Remember the time….
When black Kings and Queens were the foothold of our society. They exhibited the strength, courage, and knowledge that has yet to be paralleled nowhere on earth. We are starting to see flashbacks of the past, it’s sprouting from the concrete jungle’s of the future. Let’s reflect….
AFFONSO I KING OF THE KONGO (1506-1540) Affonso I was a visionary, a man who saw his country not as a group of separate cultures, but as a unified nation fully equipped with advanced knowledge and technology. He was also known as the first ruler to resist the most despicable act ever known to man, the European slave trade.
AKHENATON The Creator of Monotheism (1375-1358 B.C)
Akhenaton was the first ruler in recorded history to believe in the concept of One God. He also taught this concept to all his citizens. He built a new city in the desert that was dedicated to religion, art and music. This new city, Akhenaton (now Tell el Amara), with its lush gardens and magnificent buildings is where
Akhenaton and his wife Queen Nefertiti changed Kemet’s culture so radically that their influence is felt for centuries right up until today. Akhenaton was also the first Pharaoh of whom a true likeness is recorded as shown in the picture to the left.
ASKIA TOURE KING OF SONGHAY (1493-1529)
Askia Toure united the entire central region of the Western Sudan, and established a governmental machine that is still revered today for its detail and efficiency. He divided his country into provinces, each with a professional administrator as governor, and ruled each fairly and uniformly through a staff of distinguished legal experts and judges.
BEHANZIN HOSSU BOWELLE THE KING SHARK (1841-1906)
Behanzin was the most powerful ruler in West Africa during the end of the nineteenth century. He strongly resisted European intervention into his country. This was done with a physically fit army which included a division of five thousands female warriors. He is often referred to as the King Shark, a Dahomeyan surname which symbolized strength and wisdom. He was also fond of humanities and is credited with the creation of some of the finest song and poetry ever produced in Dahomey.
HANNIBAL RULER OF CARTHAGE (247-183 B.C.)
Hannibal is well known as the greatest general and military strategist who ever lived. He used his overpowering African armies to conquer major portions of Spain and Italy and came very close to defeating the Roman Empire. His audacious moves-such as marching his army with African War elephants through the treacherous Alps to surprise and conquer northern Italy and his tactical genius, as illustrated by the battle of Cannae where his seemingly trapped army cleverly surrounded and destroy a much larger Roman force, won him recognition which has spanned more than 2000 years. His tactics are still being studied in many military schools today.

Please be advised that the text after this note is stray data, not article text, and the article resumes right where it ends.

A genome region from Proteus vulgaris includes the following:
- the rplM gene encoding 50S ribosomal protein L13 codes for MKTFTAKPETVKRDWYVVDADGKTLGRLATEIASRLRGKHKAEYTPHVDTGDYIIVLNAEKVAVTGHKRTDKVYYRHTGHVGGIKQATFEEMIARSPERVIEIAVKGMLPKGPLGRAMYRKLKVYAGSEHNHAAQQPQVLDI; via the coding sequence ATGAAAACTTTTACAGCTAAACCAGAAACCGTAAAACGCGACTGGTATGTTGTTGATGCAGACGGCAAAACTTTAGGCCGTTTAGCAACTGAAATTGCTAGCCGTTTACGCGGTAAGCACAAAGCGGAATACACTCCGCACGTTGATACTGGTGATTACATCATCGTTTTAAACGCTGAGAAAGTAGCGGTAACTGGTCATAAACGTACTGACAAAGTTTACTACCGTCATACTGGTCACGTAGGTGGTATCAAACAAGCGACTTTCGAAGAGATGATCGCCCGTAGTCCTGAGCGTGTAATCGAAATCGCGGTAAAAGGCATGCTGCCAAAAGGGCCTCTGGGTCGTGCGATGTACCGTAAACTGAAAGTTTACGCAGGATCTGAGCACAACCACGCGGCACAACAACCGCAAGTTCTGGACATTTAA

IDRIS ALOOMA RULER OF BORNU (1580-1617)
He is credited with re-uniting two of Africa’s Kingdoms, the kingdoms of Kanem and Bornu. This union lasted many generations with sustain peace becoming a part of the Bornu.
IMHOTEP THE WORLD FIRST KNOWN GENIUS
Imhotep was the royal advisor to King Zoser during the Third Dynasty of Kemet. Regarded as the world’s first recorded multi-genius, Imhotep was an architect, astronomer, philosopher, poet and physician. As an architect he was responsible for designing the Step Pyramid and the Saqqara Complex. During his lifetime he was given a host of titles, among them:Chancellor of the King of Lower Kemet, the First after the King of Upper Kemet, High Priest of Heliopolis and Administrator of the Great Palace. As a physcian, Imhotep is believed to have been the author of the Edwin Smith Papyrus in which more than 90 anatomical terms and 48 injuries are described. This is well over 2,200 years before the Western Father of Medicine Hippocrates is born. Some 2,000 years after his death, Imhotep was deified by the inhabitants of Kemet and was known later as Asclepius, God of Medicine, to the Greeks. His very name, Im-Hotep, translates as the Prince of Peace. His tomb near Memphis became a sacred place and the site of pilgrimages for those seeking a cure. As a philosopher and poet, Imhotep’s most remembered phrase is: “Eat, drink, and be merry for tomorrow we shall die.” There still remain many bronze statuettes, temples and sanatoria bearing his name, as is depicted in the picture of the statue above.
JA JA KING OF THE OPOBO (1821-1891)
He was the founder and leader of the territory of Opobo an area near the Eastern Nigeria River. This area was very favorable to trading. This trading route soon attracted the greedy Europeans who seek to capture this trading route. Ja Ja put up fierce resistance to this outside intervention. This resistance lasted for many years until at an older age of 70 he was finally captured by the British and sent into exile to the West Indies. The greatest Ibo leader of the nineteenth century never saw his kingdom again.
To be continued….
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